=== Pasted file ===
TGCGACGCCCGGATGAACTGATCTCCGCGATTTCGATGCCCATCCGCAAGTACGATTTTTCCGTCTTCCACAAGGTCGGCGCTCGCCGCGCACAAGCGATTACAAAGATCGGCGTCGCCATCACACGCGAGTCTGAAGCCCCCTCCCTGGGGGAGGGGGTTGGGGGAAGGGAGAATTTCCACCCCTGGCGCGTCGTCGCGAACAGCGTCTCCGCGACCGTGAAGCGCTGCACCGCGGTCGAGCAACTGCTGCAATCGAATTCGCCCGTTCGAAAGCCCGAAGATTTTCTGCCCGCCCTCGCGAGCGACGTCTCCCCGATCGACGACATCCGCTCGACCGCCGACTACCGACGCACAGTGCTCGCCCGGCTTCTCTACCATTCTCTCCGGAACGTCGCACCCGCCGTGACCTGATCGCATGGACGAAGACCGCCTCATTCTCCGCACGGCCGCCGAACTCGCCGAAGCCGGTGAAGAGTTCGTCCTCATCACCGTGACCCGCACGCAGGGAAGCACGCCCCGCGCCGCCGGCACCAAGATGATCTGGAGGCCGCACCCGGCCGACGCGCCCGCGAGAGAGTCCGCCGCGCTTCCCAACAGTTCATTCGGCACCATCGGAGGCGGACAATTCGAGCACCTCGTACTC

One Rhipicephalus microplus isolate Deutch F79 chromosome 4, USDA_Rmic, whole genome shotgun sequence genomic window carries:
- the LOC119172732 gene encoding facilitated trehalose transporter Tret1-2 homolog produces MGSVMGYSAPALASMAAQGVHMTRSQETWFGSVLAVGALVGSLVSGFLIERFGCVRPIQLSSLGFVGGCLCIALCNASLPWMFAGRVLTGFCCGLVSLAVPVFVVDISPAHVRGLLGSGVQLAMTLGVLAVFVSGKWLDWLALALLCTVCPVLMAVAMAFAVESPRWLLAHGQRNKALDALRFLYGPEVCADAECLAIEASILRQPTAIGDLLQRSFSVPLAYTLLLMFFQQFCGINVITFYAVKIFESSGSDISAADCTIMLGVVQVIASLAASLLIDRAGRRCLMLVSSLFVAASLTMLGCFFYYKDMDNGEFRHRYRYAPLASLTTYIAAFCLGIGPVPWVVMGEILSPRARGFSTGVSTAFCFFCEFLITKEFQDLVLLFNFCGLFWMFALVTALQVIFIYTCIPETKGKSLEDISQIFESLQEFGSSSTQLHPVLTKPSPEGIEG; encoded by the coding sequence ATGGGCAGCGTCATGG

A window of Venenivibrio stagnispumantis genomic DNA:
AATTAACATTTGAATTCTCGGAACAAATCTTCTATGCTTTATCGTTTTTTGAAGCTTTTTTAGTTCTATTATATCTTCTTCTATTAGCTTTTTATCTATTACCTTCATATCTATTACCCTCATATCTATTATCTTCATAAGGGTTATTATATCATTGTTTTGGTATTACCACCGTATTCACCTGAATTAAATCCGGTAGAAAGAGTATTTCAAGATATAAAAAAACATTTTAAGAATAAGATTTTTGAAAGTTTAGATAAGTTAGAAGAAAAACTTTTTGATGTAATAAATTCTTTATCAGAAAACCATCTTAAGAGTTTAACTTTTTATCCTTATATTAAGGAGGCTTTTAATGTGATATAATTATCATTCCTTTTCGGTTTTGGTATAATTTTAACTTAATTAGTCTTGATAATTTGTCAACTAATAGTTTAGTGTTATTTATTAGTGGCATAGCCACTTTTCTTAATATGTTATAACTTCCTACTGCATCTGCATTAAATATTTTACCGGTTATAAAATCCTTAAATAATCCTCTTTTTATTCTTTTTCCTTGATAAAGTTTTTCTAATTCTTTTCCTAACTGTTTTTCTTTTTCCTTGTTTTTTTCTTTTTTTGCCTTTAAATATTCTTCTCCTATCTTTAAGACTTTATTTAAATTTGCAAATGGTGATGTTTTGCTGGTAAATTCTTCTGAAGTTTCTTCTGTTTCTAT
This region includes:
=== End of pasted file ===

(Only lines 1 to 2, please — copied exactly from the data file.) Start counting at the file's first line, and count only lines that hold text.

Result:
TGCGACGCCCGGATGAACTGATCTCCGCGATTTCGATGCCCATCCGCAAGTACGATTTTTCCGTCTTCCACAAGGTCGGCGCTCGCCGCGCACAAGCGATTACAAAGATCGGCGTCGCCATCACACGCGAGTCTGAAGCCCCCTCCCTGGGGGAGGGGGTTGGGGGAAGGGAGAATTTCCACCCCTGGCGCGTCGTCGCGAACAGCGTCTCCGCGACCGTGAAGCGCTGCACCGCGGTCGAGCAACTGCTGCAATCGAATTCGCCCGTTCGAAAGCCCGAAGATTTTCTGCCCGCCCTCGCGAGCGACGTCTCCCCGATCGACGACATCCGCTCGACCGCCGACTACCGACGCACAGTGCTCGCCCGGCTTCTCTACCATTCTCTCCGGAACGTCGCACCCGCCGTGACCTGATCGCATGGACGAAGACCGCCTCATTCTCCGCACGGCCGCCGAACTCGCCGAAGCCGGTGAAGAGTTCGTCCTCATCACCGTGACCCGCACGCAGGGAAGCACGCCCCGCGCCGCCGGCACCAAGATGATCTGGAGGCCGCACCCGGCCGACGCGCCCGCGAGAGAGTCCGCCGCGCTTCCCAACAGTTCATTCGGCACCATCGGAGGCGGACAATTCGAGCACCTCGTACTC

One Rhipicephalus microplus isolate Deutch F79 chromosome 4, USDA_Rmic, whole genome shotgun sequence genomic window carries: